Today I noticed in that Facebook within a Facebook that we all hated about a year ago that one of my virtual friends liked a mega-church’s local campus in her neighborhood. I’m glad that she likes it. Really. I am happy for her.
Maybe it’s a church that she can attend and be faithful and happy and bear fruit.
But, probably not.
Without getting too snarky, the whole thing left a bad taste in my mouth. Like that nasty espresso that I had a few months ago that still makes me want to scratch my taste buds off.
That neighborhood doesn’t need another church. It’s overrun with churches as it is.
So, idea of a church planting its imperial flag in a neighborhood that has absolutely no shortage of good gospel preaching churches strikes me as the wrong sort of kingdom building. Why not Cambodia or Saudi Arabia or anywhere but in the suburbs of a major city smack dab in the middle of the Bible belt? This kind of church planting is brand exportation and fan club recruitment. Plain and simple.
It’s Wal-Mart putting the Mom-and-Pops out of business. It is Darwinian survival of the fittest, only worse. We’re talking churches here, not macro evolution theory.
I know that I’m generalizing, but it reeks of expansion in the name of evangelism. Mega-churches draw all sorts of people, including people from other churches. I posit that a significant part of their membership will inevitably include people who had previously attended smaller congregations. The “mom-and-pop” churches can’t keep up with the Wal-marts.
Some studies suggest that between 3500-4000 churches close each year in the United States.
And, from my experience, it has very little to do with the pulpit and what’s taught in it.
Instead, it’s more about programs. Truthfully, from my vantage point, it’s all about programs.
The small church that I used to pastor in the States regularly had families with children visit. Most often, because we were a small church, the families didn’t stay. It was always the same reason. There aren’t enough kids (or programs for kids).
Churches that seat thousands have so much more to offer than those that seat a few hundred, but that’s not necessarily meant as a compliment. At best it’s a neutral statement. It’s true, yes, but should churches be in the business of offering something to people as if they were clients?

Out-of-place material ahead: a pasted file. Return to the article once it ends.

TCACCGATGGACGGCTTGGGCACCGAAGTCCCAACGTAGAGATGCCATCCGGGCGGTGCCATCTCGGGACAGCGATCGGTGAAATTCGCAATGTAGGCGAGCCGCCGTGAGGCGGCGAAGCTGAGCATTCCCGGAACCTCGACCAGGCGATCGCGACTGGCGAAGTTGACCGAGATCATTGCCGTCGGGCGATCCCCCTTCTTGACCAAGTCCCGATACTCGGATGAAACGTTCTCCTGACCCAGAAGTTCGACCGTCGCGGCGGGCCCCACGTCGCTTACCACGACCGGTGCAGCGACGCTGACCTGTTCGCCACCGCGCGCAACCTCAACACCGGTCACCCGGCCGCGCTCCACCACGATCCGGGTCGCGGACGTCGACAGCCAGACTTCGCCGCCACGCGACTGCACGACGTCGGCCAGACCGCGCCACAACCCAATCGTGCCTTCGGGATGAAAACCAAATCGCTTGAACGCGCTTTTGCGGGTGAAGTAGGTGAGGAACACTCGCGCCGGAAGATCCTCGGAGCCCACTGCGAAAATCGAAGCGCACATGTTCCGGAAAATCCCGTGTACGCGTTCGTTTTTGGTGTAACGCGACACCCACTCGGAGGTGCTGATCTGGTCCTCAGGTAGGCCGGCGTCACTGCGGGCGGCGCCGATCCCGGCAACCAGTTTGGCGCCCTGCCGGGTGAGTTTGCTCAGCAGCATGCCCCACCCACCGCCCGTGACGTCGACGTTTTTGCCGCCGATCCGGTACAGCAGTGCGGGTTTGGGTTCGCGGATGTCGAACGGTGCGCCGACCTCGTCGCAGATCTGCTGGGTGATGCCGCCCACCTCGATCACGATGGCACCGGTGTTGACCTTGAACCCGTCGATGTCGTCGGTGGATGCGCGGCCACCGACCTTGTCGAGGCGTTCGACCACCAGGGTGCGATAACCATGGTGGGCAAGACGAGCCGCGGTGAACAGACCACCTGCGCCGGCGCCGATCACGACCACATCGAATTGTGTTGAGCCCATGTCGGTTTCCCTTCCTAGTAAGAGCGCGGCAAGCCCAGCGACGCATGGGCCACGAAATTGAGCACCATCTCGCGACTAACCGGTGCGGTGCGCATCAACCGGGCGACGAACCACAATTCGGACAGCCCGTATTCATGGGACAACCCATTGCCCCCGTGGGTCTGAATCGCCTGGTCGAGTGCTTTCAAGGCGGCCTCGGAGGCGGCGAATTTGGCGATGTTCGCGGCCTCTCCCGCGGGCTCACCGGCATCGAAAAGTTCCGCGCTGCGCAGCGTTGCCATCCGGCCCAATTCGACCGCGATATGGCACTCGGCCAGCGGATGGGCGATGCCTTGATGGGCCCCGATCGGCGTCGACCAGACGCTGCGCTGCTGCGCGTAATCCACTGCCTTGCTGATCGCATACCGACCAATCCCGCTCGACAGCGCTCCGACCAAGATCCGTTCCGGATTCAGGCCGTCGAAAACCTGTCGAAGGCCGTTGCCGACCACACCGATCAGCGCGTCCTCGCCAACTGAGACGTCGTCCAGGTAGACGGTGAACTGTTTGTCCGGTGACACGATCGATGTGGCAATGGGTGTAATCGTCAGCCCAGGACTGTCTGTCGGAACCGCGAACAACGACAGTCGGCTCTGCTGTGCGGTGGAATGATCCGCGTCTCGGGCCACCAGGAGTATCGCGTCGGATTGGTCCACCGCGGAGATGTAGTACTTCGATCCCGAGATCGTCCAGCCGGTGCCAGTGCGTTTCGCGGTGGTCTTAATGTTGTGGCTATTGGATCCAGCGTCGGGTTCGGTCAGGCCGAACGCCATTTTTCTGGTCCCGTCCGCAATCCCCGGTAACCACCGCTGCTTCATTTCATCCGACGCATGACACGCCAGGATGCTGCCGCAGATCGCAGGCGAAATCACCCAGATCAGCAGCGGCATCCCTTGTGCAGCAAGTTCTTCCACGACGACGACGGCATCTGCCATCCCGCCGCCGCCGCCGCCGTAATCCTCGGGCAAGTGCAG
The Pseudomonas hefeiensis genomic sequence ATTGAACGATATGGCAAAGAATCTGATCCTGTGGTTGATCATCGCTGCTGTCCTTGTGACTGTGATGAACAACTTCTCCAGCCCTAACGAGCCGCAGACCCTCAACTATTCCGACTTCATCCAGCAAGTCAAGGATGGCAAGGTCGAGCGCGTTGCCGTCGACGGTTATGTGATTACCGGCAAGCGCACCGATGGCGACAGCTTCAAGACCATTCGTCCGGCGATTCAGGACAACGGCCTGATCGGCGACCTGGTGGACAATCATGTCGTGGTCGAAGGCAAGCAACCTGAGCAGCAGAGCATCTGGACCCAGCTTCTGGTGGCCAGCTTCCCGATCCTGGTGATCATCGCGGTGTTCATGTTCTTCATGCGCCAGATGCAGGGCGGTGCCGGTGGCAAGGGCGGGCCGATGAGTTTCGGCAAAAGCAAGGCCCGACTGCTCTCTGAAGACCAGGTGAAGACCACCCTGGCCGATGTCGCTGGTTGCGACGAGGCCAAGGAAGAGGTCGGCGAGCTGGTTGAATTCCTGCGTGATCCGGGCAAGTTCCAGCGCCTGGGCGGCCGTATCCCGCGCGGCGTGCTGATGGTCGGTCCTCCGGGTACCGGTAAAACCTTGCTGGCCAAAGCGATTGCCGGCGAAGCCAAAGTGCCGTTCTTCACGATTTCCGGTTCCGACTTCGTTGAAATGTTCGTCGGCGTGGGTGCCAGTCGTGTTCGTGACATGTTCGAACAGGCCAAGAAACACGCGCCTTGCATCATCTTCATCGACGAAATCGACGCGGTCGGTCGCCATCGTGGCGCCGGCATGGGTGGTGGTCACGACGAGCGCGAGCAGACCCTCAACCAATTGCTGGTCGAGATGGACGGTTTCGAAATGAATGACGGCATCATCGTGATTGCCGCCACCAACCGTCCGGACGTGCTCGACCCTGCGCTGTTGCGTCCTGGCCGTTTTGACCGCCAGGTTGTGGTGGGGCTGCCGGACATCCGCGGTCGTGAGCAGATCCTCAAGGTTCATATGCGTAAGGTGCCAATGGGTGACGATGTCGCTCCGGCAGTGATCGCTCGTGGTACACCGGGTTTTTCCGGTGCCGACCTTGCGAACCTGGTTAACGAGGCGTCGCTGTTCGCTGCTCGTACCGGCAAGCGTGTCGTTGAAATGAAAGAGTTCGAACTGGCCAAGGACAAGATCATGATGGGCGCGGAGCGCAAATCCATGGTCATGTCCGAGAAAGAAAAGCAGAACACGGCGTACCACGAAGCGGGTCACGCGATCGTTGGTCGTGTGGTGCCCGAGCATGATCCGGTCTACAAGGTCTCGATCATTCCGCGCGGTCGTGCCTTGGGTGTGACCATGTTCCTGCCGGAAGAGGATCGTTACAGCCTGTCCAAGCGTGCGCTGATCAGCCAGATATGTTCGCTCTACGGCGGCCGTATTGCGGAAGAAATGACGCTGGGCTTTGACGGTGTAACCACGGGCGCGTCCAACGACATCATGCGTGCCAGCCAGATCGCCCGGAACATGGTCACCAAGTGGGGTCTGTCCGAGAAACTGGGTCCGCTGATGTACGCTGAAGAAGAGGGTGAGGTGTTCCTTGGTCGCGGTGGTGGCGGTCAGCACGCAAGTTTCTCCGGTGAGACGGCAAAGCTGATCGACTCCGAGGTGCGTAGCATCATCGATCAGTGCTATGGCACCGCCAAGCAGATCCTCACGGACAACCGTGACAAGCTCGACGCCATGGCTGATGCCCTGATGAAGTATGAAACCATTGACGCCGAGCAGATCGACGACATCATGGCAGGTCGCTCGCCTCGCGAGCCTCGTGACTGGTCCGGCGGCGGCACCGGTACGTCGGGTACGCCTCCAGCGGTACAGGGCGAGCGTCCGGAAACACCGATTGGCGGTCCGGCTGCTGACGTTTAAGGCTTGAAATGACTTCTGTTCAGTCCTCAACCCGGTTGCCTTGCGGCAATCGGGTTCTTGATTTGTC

I like to tell our tiny congregation in northern Portugal that what we offer people is a place to serve. We’re becoming less and less about this ministry or that ministry and increasingly more about opportunities for people to serve others. We look at the church as a place where people come to give, not to receive.
Little by little the adults are getting it, and it’s trickling down to their kids too. Almost half of those that show up for evangelism are teens, who want to be there. They didn’t come just because Mom and Dad drug them along.
But these campuses or spin-offs do have a certain draw. Most times the draw manifests itself in any combination of three areas.
Music. Professional quality, performance based music draws a crowd, without question. It’s the bread and butter of the Driscolls and Hybels. Sadly, today it doesn’t even have to be music that glorifies or honors Christ. (Case in point.) A concert style atmosphere certainly draws a bigger crowd than a true worship service. Here’s one good rule of thumb. If the congregation can’t hear itself singing, it’s probably not worship.
A personality. A larger than life persona broadcast on giant screen, just like in the movies. However, the sad truth about these pastors is that they will never really pastor 90% of the congregation. Now, it’s not the pastor’s fault, but neither should anyone fool themselves into thinking that they have a shepherd that leads them. They have a CEO. They have a face on a big screen that they will probably never know on a personal level.
A sense of anonymity. They can blend in and hide. No one knows if they’re there on a weekly basis or not. It obviously creates an accountability problem. I know that people get plugged into small groups and Bible studies, but the dominant mentality in this kind of an imperialist church is that there exists safety in numbers. Safety to be anonymous. Safety from accountability.
So what should be done? In the least, we should junk the mindset that a church is the same as a large corporation. The two are extremely different and should be treated as such. Additionally, I believe that we should remember one thing.
Sheep are accountable to pastors. Consumers are in no way accountable to CEOs.
I have no idea how this particular imperialist church invasion will take place. Will it be a building with a huge monitor that pipes in the services via satellite from the main campus 30 minutes north? Will there be live worship with the video of a celebrity pastor, in the vein of a giant Advocare meeting? Or, will the ministry who is branching out do everything on site, transplanting philosophies and ideas while actually trying to start a church?
I don’t know, but one thing they should do is make sure not to harm any nearby ministries in the process.